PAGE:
The Eastern District of Texas recently dismissed a plaintiff’s TCPA claim in Cunningham v. Matrix Financial Services, LLC, No. 4:29-cv-896 (E.D. Tex. Mar. 31, 2021) for lack of subject matter jurisdiction.
This decision came after the District Court rejected the magistrate judge’s recommendation that subject matter jurisdiction was proper. The recommendation focused on the Supreme Court’s recent decision in Barr v. American Association of Political Consultants (“AAPC”), 140 S. Ct. 2335 (2020), which held that the government-debt exception violated the First Amendment. The magistrate judge noted that, following AAPC, the majority of district courts had held that federal courts retained subject matter jurisdiction over TCPA claims brought under § 227(b)(1)(A)(iii) during the exception’s existence. Those that did not were deemed unpersuasive given that “[t]he Supreme Court in AAPC explicitly found that the government-debt exception in the TCPA was severable from the remainder of the statute and declined to strike down the TCPA’s entire robocall ban.” Further, the magistrate judge reasoned that “[t]he dispositive inquiry lies in . . . [footnote twelve of AAPC]”, which stated that the AAPC Court’s “decision does not negate the liability of parties who made robocalls covered by the robocall restriction.”
On review of the Magistrate Judge’s Report and Recommendation, the District Court also focused its analysis on AAPC. It agreed with defendants’ argument that, in finding the government-debt exception unconstitutional, AAPC “invalidated the statutory provision during the exception’s operative time period, thereby stripping federal courts of subject matter jurisdiction over alleged violations of § 227(b)(1)(A)(iii) that occurred from the moment Congress enacted the government-debt exception to the Supreme Court’s invalidation of the exception in AAPC.”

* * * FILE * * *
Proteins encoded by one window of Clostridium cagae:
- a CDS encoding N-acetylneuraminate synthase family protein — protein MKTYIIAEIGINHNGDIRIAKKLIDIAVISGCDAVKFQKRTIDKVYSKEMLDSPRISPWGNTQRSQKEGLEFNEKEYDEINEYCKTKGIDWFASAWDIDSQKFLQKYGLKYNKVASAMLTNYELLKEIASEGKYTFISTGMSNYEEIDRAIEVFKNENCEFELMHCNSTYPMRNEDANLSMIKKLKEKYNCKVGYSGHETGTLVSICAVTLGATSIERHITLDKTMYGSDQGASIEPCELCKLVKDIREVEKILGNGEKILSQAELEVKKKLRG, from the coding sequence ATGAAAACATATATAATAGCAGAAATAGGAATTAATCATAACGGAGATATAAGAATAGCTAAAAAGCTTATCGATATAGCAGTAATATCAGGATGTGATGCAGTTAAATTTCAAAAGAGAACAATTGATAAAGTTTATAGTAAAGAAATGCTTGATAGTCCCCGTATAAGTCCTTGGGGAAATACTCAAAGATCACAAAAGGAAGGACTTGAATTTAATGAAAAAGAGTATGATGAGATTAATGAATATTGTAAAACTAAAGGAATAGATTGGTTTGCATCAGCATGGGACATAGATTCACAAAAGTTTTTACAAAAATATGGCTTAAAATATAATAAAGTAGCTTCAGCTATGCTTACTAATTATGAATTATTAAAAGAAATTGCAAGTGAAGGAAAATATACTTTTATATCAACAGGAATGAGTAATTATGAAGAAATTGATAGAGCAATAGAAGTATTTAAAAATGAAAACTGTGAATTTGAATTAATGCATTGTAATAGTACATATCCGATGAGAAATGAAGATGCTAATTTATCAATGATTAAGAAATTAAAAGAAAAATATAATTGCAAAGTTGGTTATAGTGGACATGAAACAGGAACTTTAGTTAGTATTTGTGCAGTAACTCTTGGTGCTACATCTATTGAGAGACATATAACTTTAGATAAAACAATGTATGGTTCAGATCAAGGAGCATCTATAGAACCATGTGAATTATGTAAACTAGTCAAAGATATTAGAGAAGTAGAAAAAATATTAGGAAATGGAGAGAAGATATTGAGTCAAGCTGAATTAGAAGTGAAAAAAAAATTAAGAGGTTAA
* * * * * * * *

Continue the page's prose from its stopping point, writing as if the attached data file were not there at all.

In reaching that conclusion, the District Court recounted the Supreme Court’s reasoning in AAPC and concluded that “the root of § 227(b)(1)(A)(iii)’s constitutional infirmity stems from the government-debt exception’s commingling with the pre-2015 version of § 227(b)(1)(A)(iii). Therefore, fundamental legal logic dictates that whenever the government-debt exception actually interacted with the pre-2015 version of § 227(b)(1)(A)(iii), all violations of § 227(b)(1)(A)(iii) were legally flawed, as they are unable to withstand constitutional scrutiny.” The court reasoned that footnote twelve—a focus point of the magistrate’s recommendation—is dictum that contradicts the judgment of the Supreme Court in AAPC. Ultimately, the District Court dismissed the claims without prejudice.
This decision is only the second in the Fifth Circuit finding that a federal court lacks subject matter jurisdiction over a TCPA claim based on AAPC, the other case being Creasy v. Charter Communications, Inc., 489 F. Supp. 3d 499 (E.D. La. 2020). The majority of district courts presented with the issue have retained subject matter jurisdiction for TCPA cases unrelated to the government debt-exception during the exception’s existence. The circuit split deepens as a growing number of courts tackle the issue of subject matter jurisdiction post AAPC and Creasy. We will continue to monitor and report on these cases and their inevitable appeals.